Grandpa made his perspective plain. When our family visited Toledo in the summer of 1967, before I left for my first semester of college, he was eager to show us the evidence of the recent black community uprising that had taken place in July. This was the same summer that nearby Detroit and over 100 other urban areas experienced similar events. The violence had not left him with the fears that were so prevalent among so many other white people after these uprisings. Instead he seemed animated. He drove us around and showed us some properties that had been damaged and said, “they got to throw a lot more rocks and bottles.” He recounted how, back in Russia, there were different perspectives toward change. In his thick accent, he explained that for some people it was all about “just get rid of the Czar.” But then the people did “push out the Czar” and that left them with a “fellow named Kerensky.”  And the problem was, if they didn’t “push out Kerensky,” it would “go back.” Because the real problem was “the profit system.” It was important to go all the way, to put an end to the profit system–to have a revolution. And that kind of thinking, he implied, was what Black people in the United States would need, if they truly wanted to attain equality. “They got to throw a lot more rocks and bottles.”

I never heard any such talk from Grandma Geitel (Gertie to those who Americanized her name). I knew her as a seamstress, a maker of chicken soup with knaidelach, someone who drank hot tea in a glass with sugar cubes, and someone who liked to gossip about her eight sisters and their lives and times.

When the members of my brother’s circle gathered at our home during what was probably their senior year of college, Grandma and Grandpa happened to be staying with us. Joey, it turns out, had become active in the Young Socialist Alliance, the youth branch of the Socialist Workers Party, whose members viewed themselves as followers of Trotsky. On his lapel, he was wearing a button bearing the name of the party and the faces of both Trotsky and Lenin. I introduced him to my grandparents, and he proceeded to mingle with my brother and the other guests. Grandma and Grandpa were perfectly courteous, mainly leaving the young guests to interact with each other—and to indulge in the roast beef, the strudel, sides of olives, and the cookies that mom was likely to have provided.

But when Joey and the others left—boy, did I hear a mouthful from Grandma!  “Did you see what he had on his button? I didn’t want to be rude so I didn’t say nothing.” You mean the button for his political organization? What was wrong with it? “Have you ever seen something so crazy?” What do you mean, Grandma? “Lenin, with Trotsky? That’s like if I’m putting a picture of Moses on a button, and then somebody puts—I don’t know, Jesus! They don’t match up!” (A reader needs to understand that in the mind of someone Jewish, even someone like my Grandma who was unaffiliated with a synagogue, Jesus is definitely the one—like Trotsky–who didn’t “match up!”)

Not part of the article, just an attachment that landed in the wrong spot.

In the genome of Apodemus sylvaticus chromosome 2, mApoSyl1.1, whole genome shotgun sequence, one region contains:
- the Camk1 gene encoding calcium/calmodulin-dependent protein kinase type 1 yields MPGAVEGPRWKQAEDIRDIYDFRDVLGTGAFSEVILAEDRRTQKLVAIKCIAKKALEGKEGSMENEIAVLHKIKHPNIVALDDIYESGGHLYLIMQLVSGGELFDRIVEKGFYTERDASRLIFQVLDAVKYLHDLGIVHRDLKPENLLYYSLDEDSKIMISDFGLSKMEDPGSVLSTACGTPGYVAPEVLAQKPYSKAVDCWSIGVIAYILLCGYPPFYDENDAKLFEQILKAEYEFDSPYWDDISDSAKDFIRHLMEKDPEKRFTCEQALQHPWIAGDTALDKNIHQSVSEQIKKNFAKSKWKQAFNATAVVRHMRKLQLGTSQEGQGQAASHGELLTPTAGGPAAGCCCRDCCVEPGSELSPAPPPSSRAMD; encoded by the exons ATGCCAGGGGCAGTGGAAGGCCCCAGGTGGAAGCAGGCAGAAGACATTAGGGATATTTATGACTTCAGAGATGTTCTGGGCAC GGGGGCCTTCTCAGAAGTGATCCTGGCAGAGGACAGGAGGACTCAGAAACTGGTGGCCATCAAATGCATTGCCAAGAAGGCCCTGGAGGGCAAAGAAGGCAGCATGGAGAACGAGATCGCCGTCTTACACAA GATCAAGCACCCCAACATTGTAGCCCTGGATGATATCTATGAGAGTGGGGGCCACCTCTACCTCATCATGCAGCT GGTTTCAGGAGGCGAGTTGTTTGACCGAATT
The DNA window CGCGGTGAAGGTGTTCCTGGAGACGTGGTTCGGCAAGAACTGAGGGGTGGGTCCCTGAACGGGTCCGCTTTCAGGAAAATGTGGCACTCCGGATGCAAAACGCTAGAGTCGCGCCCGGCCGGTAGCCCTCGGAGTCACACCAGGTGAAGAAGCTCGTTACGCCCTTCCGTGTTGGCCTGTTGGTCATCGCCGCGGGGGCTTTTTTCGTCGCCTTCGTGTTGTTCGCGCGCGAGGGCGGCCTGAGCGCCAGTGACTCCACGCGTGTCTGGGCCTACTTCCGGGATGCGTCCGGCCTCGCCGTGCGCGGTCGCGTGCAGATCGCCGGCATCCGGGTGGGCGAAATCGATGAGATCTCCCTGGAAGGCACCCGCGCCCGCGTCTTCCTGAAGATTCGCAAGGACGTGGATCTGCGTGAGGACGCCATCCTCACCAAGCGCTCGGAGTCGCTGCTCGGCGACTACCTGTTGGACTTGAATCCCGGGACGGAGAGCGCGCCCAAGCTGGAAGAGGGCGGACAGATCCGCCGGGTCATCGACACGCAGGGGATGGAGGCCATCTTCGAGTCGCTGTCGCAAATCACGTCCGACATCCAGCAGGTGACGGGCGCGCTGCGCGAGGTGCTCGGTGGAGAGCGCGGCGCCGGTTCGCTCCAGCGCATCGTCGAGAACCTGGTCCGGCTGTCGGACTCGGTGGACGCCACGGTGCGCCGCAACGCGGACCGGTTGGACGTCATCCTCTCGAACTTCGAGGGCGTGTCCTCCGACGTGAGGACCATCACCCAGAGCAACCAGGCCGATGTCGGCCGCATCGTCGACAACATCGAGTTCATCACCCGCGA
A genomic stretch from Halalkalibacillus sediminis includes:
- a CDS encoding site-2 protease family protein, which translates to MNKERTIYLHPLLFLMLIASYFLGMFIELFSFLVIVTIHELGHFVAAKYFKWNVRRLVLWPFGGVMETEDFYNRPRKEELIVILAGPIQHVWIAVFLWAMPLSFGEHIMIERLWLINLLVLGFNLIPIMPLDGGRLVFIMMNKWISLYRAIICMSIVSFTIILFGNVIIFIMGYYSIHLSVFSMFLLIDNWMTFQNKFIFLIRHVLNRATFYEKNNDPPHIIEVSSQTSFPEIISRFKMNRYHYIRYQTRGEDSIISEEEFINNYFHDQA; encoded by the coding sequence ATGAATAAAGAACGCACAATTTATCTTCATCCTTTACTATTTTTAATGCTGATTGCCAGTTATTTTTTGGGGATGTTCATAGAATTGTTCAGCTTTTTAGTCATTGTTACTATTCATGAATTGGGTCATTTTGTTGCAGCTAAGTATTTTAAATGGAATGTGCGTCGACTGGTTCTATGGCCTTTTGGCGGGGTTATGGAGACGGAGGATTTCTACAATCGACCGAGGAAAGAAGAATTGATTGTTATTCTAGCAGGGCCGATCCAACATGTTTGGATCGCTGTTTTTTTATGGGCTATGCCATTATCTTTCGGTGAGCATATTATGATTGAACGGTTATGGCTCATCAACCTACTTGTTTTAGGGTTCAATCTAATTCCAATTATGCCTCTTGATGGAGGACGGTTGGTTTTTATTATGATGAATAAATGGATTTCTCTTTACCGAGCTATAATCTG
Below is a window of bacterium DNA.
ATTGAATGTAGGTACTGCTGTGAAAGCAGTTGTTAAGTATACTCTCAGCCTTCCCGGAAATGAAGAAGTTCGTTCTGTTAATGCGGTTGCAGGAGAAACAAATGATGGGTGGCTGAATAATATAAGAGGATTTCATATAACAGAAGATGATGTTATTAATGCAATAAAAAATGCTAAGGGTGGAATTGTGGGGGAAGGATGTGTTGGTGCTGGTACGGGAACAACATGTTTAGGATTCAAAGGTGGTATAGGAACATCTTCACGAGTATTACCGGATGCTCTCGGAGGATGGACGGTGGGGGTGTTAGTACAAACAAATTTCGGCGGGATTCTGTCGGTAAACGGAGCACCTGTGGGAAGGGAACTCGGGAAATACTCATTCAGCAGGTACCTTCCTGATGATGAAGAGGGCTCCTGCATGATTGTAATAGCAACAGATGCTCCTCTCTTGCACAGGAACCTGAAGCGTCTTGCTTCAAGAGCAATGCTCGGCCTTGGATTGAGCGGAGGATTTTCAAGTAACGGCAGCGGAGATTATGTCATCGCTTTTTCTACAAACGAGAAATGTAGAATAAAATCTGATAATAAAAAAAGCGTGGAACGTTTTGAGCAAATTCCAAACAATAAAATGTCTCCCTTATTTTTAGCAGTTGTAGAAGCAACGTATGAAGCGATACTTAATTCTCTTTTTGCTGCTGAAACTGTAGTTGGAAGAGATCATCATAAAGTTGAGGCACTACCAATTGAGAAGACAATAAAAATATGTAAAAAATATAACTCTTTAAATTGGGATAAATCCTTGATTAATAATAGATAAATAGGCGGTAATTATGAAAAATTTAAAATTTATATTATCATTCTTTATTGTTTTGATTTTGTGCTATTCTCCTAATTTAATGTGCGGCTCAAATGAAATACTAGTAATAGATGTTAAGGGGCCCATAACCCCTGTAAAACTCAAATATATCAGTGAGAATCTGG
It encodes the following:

My Grandma Geitel as a young woman

Later I would learn that Grandma had been a fiery street-corner speaker at the age of sixteen (in Yiddish), and authored a dozen or more articles in the local Yiddish-language Communist newspaper–about working conditions, organizing drives, and strikes in Toledo and the surrounding areas.  But she had long submerged these past activities well below the surface of her daily life. I am thankful that for a few precious moments, I got to witness the flash and fire of my grandma, the young activist and ideologue! It was entirely thanks to Joey’s button.

Profile photo of Dale Borman Fink Dale Borman Fink
Dale Borman Fink retired in 2020 from Massachusetts College of Liberal Arts in North Adams, MA, where he taught courses related to research methods, early childhood education, special education, and children’s literature. Prior to that he was involved in childcare, after-school care, and support for the families of children with disabilities. Among his books are Making a Place for Kids with Disabilities (2000) Control the Climate, Not the Children: Discipline in School Age Care (1995), and a children’s book, Mr. Silver and Mrs. Gold (1980). In 2018, he edited a volume of his father's recollections, called SHOPKEEPER'S SON.

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Characterizations: been there, funny, moving, right on!, well written


  1. Marian says: